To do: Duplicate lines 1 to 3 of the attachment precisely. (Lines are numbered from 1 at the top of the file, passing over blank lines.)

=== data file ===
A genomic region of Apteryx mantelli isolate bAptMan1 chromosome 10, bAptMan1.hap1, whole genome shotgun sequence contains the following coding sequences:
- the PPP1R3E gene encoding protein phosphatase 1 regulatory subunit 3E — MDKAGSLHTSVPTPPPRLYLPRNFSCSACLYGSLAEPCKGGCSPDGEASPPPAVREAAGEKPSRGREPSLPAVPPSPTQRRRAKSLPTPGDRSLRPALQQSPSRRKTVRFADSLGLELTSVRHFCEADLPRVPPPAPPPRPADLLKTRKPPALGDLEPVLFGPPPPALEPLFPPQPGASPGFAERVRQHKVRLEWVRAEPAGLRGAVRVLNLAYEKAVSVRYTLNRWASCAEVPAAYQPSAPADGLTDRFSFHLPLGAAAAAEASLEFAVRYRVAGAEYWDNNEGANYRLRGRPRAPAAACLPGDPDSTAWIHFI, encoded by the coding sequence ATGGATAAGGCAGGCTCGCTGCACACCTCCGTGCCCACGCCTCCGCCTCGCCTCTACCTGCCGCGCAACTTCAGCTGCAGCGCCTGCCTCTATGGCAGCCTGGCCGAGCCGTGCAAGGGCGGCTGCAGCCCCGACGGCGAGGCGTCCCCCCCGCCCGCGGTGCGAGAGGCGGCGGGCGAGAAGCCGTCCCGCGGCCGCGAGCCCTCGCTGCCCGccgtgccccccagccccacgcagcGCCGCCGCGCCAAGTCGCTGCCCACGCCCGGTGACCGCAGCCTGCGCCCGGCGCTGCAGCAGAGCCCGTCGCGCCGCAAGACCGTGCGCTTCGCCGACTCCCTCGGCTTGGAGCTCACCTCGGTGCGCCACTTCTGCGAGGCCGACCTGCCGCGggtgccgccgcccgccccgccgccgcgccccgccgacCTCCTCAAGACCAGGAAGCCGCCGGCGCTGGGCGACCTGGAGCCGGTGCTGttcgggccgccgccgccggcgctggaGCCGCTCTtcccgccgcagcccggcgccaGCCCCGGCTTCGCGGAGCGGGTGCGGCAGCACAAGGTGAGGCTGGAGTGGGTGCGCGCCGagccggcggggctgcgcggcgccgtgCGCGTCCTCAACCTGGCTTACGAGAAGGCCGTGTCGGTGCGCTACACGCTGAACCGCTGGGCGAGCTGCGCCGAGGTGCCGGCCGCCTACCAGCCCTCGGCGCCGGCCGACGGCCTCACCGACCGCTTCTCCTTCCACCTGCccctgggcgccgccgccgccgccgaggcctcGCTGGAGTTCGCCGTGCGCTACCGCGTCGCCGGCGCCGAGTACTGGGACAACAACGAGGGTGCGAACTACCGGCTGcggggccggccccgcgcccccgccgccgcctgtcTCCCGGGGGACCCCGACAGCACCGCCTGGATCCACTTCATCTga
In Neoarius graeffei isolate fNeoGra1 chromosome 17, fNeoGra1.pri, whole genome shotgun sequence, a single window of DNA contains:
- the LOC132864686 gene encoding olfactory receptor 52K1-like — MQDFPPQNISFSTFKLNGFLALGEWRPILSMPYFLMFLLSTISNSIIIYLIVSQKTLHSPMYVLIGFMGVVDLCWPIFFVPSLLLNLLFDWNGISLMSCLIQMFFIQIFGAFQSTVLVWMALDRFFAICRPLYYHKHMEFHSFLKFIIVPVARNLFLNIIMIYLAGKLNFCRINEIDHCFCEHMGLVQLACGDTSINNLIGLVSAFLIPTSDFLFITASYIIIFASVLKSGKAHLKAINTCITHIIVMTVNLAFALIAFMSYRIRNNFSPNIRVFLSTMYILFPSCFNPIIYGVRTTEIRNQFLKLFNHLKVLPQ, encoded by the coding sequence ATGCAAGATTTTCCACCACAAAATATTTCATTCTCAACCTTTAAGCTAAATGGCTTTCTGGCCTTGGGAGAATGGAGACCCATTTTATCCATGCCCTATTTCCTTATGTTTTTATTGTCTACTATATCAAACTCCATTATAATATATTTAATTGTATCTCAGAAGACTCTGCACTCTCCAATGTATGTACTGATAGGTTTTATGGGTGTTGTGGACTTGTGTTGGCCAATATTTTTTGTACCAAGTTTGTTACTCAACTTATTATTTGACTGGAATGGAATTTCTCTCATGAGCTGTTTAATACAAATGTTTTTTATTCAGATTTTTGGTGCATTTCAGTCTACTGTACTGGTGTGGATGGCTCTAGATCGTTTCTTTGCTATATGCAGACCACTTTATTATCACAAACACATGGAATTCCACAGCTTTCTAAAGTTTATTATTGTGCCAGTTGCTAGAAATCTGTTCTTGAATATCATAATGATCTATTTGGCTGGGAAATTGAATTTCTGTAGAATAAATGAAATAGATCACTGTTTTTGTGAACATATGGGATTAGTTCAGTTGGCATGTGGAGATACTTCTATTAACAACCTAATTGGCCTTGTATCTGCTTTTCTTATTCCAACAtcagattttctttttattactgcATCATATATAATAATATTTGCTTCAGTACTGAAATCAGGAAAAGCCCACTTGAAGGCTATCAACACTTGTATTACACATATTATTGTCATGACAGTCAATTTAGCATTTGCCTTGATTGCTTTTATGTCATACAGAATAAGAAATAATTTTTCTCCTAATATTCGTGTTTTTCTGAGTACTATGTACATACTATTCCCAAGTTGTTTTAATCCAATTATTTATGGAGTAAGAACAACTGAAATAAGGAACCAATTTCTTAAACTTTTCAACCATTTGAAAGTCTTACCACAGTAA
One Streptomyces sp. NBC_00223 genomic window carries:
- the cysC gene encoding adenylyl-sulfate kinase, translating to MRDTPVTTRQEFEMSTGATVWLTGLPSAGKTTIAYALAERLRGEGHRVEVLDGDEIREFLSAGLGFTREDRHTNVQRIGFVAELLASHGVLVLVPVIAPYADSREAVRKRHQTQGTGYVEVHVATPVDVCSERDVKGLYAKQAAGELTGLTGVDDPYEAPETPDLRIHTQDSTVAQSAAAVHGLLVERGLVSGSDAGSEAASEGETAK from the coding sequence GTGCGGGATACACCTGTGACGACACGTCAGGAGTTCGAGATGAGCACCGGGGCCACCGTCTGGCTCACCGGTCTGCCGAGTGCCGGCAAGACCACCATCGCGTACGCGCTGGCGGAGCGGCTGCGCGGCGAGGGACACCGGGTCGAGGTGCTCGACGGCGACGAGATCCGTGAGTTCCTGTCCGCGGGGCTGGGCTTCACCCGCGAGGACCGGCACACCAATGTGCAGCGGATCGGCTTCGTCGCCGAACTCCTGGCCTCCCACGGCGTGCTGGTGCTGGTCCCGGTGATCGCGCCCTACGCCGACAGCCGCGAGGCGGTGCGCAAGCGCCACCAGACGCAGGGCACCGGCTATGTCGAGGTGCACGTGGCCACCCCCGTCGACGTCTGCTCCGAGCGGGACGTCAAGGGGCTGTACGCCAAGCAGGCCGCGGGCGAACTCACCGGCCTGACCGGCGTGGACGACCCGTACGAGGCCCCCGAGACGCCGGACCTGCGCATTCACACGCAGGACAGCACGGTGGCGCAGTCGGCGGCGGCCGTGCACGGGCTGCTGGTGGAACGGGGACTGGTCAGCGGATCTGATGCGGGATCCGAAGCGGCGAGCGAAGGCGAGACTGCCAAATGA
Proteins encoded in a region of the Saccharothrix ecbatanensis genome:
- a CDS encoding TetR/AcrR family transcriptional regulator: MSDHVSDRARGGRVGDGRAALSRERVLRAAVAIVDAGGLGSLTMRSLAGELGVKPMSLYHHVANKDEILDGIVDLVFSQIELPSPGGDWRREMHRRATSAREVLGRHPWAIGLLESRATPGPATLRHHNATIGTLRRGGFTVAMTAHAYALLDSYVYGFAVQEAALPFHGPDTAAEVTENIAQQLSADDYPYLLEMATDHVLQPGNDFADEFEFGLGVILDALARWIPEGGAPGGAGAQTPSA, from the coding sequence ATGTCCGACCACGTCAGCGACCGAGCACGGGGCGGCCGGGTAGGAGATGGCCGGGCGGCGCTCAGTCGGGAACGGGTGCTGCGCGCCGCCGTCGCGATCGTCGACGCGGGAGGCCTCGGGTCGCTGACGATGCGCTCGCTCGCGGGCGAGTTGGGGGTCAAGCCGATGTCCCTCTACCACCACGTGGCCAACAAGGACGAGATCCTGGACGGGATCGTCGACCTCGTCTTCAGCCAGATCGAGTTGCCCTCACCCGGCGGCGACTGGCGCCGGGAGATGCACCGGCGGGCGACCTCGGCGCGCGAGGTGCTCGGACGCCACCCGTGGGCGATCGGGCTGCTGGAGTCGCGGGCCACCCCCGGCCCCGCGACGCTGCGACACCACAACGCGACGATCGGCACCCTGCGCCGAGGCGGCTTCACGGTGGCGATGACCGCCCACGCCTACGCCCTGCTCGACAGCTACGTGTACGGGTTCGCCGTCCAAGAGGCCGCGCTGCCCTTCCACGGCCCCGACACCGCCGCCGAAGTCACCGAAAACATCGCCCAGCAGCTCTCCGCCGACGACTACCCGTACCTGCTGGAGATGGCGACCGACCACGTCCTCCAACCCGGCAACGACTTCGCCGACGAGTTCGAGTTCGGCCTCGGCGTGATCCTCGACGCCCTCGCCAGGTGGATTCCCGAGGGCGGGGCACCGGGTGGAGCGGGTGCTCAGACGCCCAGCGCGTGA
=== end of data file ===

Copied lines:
A genomic region of Apteryx mantelli isolate bAptMan1 chromosome 10, bAptMan1.hap1, whole genome shotgun sequence contains the following coding sequences:
- the PPP1R3E gene encoding protein phosphatase 1 regulatory subunit 3E — MDKAGSLHTSVPTPPPRLYLPRNFSCSACLYGSLAEPCKGGCSPDGEASPPPAVREAAGEKPSRGREPSLPAVPPSPTQRRRAKSLPTPGDRSLRPALQQSPSRRKTVRFADSLGLELTSVRHFCEADLPRVPPPAPPPRPADLLKTRKPPALGDLEPVLFGPPPPALEPLFPPQPGASPGFAERVRQHKVRLEWVRAEPAGLRGAVRVLNLAYEKAVSVRYTLNRWASCAEVPAAYQPSAPADGLTDRFSFHLPLGAAAAAEASLEFAVRYRVAGAEYWDNNEGANYRLRGRPRAPAAACLPGDPDSTAWIHFI, encoded by the coding sequence ATGGATAAGGCAGGCTCGCTGCACACCTCCGTGCCCACGCCTCCGCCTCGCCTCTACCTGCCGCGCAACTTCAGCTGCAGCGCCTGCCTCTATGGCAGCCTGGCCGAGCCGTGCAAGGGCGGCTGCAGCCCCGACGGCGAGGCGTCCCCCCCGCCCGCGGTGCGAGAGGCGGCGGGCGAGAAGCCGTCCCGCGGCCGCGAGCCCTCGCTGCCCGccgtgccccccagccccacgcagcGCCGCCGCGCCAAGTCGCTGCCCACGCCCGGTGACCGCAGCCTGCGCCCGGCGCTGCAGCAGAGCCCGTCGCGCCGCAAGACCGTGCGCTTCGCCGACTCCCTCGGCTTGGAGCTCACCTCGGTGCGCCACTTCTGCGAGGCCGACCTGCCGCGggtgccgccgcccgccccgccgccgcgccccgccgacCTCCTCAAGACCAGGAAGCCGCCGGCGCTGGGCGACCTGGAGCCGGTGCTGttcgggccgccgccgccggcgctggaGCCGCTCTtcccgccgcagcccggcgccaGCCCCGGCTTCGCGGAGCGGGTGCGGCAGCACAAGGTGAGGCTGGAGTGGGTGCGCGCCGagccggcggggctgcgcggcgccgtgCGCGTCCTCAACCTGGCTTACGAGAAGGCCGTGTCGGTGCGCTACACGCTGAACCGCTGGGCGAGCTGCGCCGAGGTGCCGGCCGCCTACCAGCCCTCGGCGCCGGCCGACGGCCTCACCGACCGCTTCTCCTTCCACCTGCccctgggcgccgccgccgccgccgaggcctcGCTGGAGTTCGCCGTGCGCTACCGCGTCGCCGGCGCCGAGTACTGGGACAACAACGAGGGTGCGAACTACCGGCTGcggggccggccccgcgcccccgccgccgcctgtcTCCCGGGGGACCCCGACAGCACCGCCTGGATCCACTTCATCTga
In Neoarius graeffei isolate fNeoGra1 chromosome 17, fNeoGra1.pri, whole genome shotgun sequence, a single window of DNA contains: